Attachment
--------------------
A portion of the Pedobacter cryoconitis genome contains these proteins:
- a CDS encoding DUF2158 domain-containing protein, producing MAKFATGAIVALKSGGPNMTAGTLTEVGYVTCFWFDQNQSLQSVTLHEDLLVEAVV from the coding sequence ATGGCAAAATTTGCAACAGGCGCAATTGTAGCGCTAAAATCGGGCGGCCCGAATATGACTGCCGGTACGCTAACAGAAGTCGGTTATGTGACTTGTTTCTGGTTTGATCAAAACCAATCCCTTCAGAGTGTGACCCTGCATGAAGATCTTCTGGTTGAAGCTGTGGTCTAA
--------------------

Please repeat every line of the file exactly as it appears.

A portion of the Pedobacter cryoconitis genome contains these proteins:
- a CDS encoding DUF2158 domain-containing protein, producing MAKFATGAIVALKSGGPNMTAGTLTEVGYVTCFWFDQNQSLQSVTLHEDLLVEAVV from the coding sequence ATGGCAAAATTTGCAACAGGCGCAATTGTAGCGCTAAAATCGGGCGGCCCGAATATGACTGCCGGTACGCTAACAGAAGTCGGTTATGTGACTTGTTTCTGGTTTGATCAAAACCAATCCCTTCAGAGTGTGACCCTGCATGAAGATCTTCTGGTTGAAGCTGTGGTCTAA